†† Problem Set 7 Solutions

††

†† Part 1.True/False/Uncertain.Explain your answer carefully. (12 points ,3 points each.)

 

†† 1. The Natural Rate of Unemployment is fixed and cannot be changed.

 

False.The natural rate of unemployment depends on labour market institutions (captured in z) and the markup rate, both of which may change.

 

†† 2. If the price level rises more than expected, workers receive lower

†† real wages than they expected to have.

 

True.Real wages are W/P.If the denominator is larger than expected, the real wage is lower than expected.

 

†† 3. The unemployment rate is the percentage of adults without a job and

†† thus is the best indicator of available workers in the economy.

 

False.It is the percentage of people in the labour force without a job.It may not be the best indicator of available workers since it does not count discouraged workers (the unemployed who want to work, but are not actively looking for a job and so are not included in the labour force).

 

†† 4. In the absence of fiscal or monetary policy changes, the economy

†† will always remain at the natural level of output.

 

False.Due to shocks (e.g. the oil price shocks of the 1970's) the economy does not remain at the natural level of output even in the absence of policy changes.

 

 

†† Part 2.Labor Market Equilibrium (28 points)

†† In a certain economy, wages are set according to the following

†† equation:

 

††††††††††††††††††††††††††††† W = APz(1 - u),

 

†† where W is wages, P is prices, u is the unemployment rate, and z

†† captures other factors involved in wage setting. Prices are set:

 

†††††††††††††††††††††††††† P = (1 + m )W/A,

†††††††††††††††††††††††††††††††††††††††††††††††††††††††††††

where m is the markup of price over cost.Output is Y = AN.The labor force is L

 

1. Solve for the equilibrium unemployment rate, real wage, and output.

 

u=1-1/[(1+m)z], W/P=A/(1+m), Y=A(1-u)L=AL/[(1+m)z].

 

(Or, using the incorrect price setting equation, P = (1 + m )W, you would get:

u=1-1/[(1+m)zA], W/P=1/(1+m), Y=A(1-u)L=L/[(1+m)z].)

 

†† 2. Suppose that the government mandates that all employers provide

†† their workers with health insurance. Assuming they weren't already

†† doing so, what parameter should this change? What will be the direction

†† of the effect on unemployment? On real wages? On prices?

 

You could argue many ways of modeling this. Since itís an increase in benefits, we could model this as an increase in z.If you think of it as similar to the increase in the price of oil, i.e. an increase in non-wage costs of producers, then you model it as a rise in the markup.Finally, you might think that now that workers are receiving health care from their employers they are willing to work for a lower wage, so it is best modeled by a decrease in z.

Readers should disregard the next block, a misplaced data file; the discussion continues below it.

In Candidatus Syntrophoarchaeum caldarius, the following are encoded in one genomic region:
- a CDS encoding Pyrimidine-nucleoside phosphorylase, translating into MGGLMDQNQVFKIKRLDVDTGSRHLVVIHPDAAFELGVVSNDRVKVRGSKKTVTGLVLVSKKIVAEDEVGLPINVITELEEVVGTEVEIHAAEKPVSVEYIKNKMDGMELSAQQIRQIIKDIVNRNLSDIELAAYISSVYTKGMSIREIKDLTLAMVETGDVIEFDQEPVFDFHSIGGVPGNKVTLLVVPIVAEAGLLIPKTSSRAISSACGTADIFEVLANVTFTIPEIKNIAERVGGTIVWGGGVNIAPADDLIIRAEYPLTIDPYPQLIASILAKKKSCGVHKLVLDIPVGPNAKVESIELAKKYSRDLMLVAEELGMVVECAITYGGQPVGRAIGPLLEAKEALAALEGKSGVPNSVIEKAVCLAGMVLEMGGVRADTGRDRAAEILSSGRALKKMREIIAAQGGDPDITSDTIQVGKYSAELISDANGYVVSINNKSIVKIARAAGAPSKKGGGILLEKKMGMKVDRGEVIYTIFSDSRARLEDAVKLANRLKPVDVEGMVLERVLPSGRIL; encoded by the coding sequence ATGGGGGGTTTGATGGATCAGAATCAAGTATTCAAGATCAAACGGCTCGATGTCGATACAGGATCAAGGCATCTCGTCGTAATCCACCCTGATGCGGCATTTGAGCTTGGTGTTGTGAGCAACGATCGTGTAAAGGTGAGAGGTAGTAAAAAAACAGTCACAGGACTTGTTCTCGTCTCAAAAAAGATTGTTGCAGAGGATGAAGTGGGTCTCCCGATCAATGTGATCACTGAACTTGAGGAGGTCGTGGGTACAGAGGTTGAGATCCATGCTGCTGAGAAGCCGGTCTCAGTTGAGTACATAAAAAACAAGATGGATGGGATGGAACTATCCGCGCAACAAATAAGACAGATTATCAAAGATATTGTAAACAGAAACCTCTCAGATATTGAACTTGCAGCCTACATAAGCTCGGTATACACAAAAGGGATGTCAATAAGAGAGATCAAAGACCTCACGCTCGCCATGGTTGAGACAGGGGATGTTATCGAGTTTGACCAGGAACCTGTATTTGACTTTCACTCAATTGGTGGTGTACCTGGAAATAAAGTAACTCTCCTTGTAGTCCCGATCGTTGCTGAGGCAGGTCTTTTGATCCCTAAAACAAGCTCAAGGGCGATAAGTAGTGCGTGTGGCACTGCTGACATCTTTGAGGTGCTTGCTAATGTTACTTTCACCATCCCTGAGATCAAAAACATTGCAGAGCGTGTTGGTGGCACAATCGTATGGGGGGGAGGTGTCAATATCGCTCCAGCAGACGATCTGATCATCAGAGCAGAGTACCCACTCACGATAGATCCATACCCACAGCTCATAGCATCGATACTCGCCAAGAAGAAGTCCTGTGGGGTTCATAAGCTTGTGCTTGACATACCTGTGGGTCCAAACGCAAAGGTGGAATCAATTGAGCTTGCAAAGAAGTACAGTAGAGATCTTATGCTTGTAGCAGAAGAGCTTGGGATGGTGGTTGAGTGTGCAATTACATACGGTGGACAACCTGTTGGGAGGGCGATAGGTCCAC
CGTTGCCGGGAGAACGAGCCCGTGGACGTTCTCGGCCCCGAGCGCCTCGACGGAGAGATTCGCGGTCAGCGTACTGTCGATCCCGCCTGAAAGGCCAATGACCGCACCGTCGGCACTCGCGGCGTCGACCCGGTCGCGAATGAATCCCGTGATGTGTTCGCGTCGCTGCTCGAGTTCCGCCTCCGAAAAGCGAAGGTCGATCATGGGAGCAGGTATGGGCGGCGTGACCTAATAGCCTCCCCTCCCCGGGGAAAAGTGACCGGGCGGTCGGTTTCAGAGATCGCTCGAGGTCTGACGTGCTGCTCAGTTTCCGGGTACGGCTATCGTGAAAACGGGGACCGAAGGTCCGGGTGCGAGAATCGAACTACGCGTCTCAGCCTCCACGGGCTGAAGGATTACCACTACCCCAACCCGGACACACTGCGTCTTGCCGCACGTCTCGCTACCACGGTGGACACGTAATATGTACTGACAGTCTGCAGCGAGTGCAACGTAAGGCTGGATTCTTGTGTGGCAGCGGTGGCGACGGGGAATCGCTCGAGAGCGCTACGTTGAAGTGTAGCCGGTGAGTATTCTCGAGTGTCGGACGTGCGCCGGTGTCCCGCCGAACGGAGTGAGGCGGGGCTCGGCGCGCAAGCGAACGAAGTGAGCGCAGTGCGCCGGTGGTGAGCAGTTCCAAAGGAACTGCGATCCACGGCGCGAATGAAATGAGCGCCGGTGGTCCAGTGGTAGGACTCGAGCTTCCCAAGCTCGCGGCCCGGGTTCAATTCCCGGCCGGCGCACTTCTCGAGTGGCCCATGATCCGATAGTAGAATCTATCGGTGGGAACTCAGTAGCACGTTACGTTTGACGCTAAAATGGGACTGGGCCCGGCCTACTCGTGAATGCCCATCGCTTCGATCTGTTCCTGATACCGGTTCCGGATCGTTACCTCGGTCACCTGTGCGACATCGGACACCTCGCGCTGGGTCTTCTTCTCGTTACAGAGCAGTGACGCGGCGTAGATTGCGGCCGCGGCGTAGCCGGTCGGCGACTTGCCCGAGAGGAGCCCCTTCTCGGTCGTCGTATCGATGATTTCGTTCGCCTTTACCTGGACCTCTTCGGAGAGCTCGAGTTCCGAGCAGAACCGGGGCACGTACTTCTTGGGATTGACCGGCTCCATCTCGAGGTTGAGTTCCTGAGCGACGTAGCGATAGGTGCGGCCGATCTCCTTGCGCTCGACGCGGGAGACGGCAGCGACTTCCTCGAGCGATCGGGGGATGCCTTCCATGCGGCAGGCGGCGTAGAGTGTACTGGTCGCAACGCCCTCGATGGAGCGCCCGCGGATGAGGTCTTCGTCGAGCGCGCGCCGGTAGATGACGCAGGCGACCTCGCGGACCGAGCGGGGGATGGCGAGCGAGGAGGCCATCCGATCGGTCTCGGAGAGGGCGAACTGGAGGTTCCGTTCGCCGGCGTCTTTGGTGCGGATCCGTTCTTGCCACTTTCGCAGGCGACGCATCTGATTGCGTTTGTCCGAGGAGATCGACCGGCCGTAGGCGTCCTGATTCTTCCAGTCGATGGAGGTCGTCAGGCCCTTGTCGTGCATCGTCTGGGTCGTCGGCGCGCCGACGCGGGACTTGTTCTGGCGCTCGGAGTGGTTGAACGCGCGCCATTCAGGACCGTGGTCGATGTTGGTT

From the formulas in question 1 we can see:

An increase in z results in an increase in u andno change in W/P.

††††††††††††††† A decrease in z results in a decrease in u and no change in W/P

††††††††††††††† An increase in the markup results in an increase in u and a decrease in W/P.

In all cases, prices are not determined in the labour market, so we can not specify an effect on the price level.

 

(The answer is the same with the incorrect price setting equation.)

 

†† 3. A more laissez-faire government is elected. This government has a

†† much more lax anti-trust policy than the old one, and the price markup

†† rises as a result. What will be the direction of the effect on

†† unemployment? On real wages? On prices?

 

An increase in the markup causes u and W/P fall, we can not specify an effect on prices.

 

(The answer is the same with the incorrect price setting equation.)

 

†† 4. There is a technological innovation that makes workers more

†† productive. As a result, A rises. What will be the direction of the

†† effect on unemployment? On real wages? On prices?

 

This has no effect on unemployment, but both output and real wages rise.

 

(With the incorrect price setting equation, this would have no effect on the real wage or output, but would cause unemployment to rise.)

 

†† Part 3.Aggregate Supply - Aggregate Demand (30 points)

†† An economy is described by the following equations:

 

†††††††††††††††††††††††††††††† Y = C + I + G

†††††††††††††††††††††††††††† C = c0 + c1(Y - T)